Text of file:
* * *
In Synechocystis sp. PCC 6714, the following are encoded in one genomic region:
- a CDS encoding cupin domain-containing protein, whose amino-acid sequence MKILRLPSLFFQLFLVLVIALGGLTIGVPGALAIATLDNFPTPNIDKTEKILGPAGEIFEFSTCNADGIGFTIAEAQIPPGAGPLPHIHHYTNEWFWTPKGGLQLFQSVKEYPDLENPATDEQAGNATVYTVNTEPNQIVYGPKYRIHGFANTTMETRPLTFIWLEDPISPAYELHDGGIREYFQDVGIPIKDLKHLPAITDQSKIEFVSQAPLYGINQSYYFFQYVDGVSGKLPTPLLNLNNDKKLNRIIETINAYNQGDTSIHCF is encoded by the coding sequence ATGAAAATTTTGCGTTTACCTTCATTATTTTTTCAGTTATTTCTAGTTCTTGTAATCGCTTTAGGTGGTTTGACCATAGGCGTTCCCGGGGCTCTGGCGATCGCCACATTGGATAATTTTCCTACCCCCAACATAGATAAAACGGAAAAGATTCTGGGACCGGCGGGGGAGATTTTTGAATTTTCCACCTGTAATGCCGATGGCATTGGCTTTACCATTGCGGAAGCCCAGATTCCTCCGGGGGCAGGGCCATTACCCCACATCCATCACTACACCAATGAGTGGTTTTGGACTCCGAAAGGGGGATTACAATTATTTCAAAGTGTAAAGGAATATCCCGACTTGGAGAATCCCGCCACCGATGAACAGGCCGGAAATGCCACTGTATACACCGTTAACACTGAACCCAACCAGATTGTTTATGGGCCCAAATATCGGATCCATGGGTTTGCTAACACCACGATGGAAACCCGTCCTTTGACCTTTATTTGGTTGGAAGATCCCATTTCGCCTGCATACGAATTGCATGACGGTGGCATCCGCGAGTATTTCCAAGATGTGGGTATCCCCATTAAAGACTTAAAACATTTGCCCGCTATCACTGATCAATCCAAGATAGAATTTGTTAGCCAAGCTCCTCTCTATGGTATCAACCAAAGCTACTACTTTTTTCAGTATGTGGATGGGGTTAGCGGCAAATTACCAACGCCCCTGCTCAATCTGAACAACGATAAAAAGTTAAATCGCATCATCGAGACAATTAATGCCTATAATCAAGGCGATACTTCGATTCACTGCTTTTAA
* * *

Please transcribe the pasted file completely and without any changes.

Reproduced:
In Synechocystis sp. PCC 6714, the following are encoded in one genomic region:
- a CDS encoding cupin domain-containing protein, whose amino-acid sequence MKILRLPSLFFQLFLVLVIALGGLTIGVPGALAIATLDNFPTPNIDKTEKILGPAGEIFEFSTCNADGIGFTIAEAQIPPGAGPLPHIHHYTNEWFWTPKGGLQLFQSVKEYPDLENPATDEQAGNATVYTVNTEPNQIVYGPKYRIHGFANTTMETRPLTFIWLEDPISPAYELHDGGIREYFQDVGIPIKDLKHLPAITDQSKIEFVSQAPLYGINQSYYFFQYVDGVSGKLPTPLLNLNNDKKLNRIIETINAYNQGDTSIHCF is encoded by the coding sequence ATGAAAATTTTGCGTTTACCTTCATTATTTTTTCAGTTATTTCTAGTTCTTGTAATCGCTTTAGGTGGTTTGACCATAGGCGTTCCCGGGGCTCTGGCGATCGCCACATTGGATAATTTTCCTACCCCCAACATAGATAAAACGGAAAAGATTCTGGGACCGGCGGGGGAGATTTTTGAATTTTCCACCTGTAATGCCGATGGCATTGGCTTTACCATTGCGGAAGCCCAGATTCCTCCGGGGGCAGGGCCATTACCCCACATCCATCACTACACCAATGAGTGGTTTTGGACTCCGAAAGGGGGATTACAATTATTTCAAAGTGTAAAGGAATATCCCGACTTGGAGAATCCCGCCACCGATGAACAGGCCGGAAATGCCACTGTATACACCGTTAACACTGAACCCAACCAGATTGTTTATGGGCCCAAATATCGGATCCATGGGTTTGCTAACACCACGATGGAAACCCGTCCTTTGACCTTTATTTGGTTGGAAGATCCCATTTCGCCTGCATACGAATTGCATGACGGTGGCATCCGCGAGTATTTCCAAGATGTGGGTATCCCCATTAAAGACTTAAAACATTTGCCCGCTATCACTGATCAATCCAAGATAGAATTTGTTAGCCAAGCTCCTCTCTATGGTATCAACCAAAGCTACTACTTTTTTCAGTATGTGGATGGGGTTAGCGGCAAATTACCAACGCCCCTGCTCAATCTGAACAACGATAAAAAGTTAAATCGCATCATCGAGACAATTAATGCCTATAATCAAGGCGATACTTCGATTCACTGCTTTTAA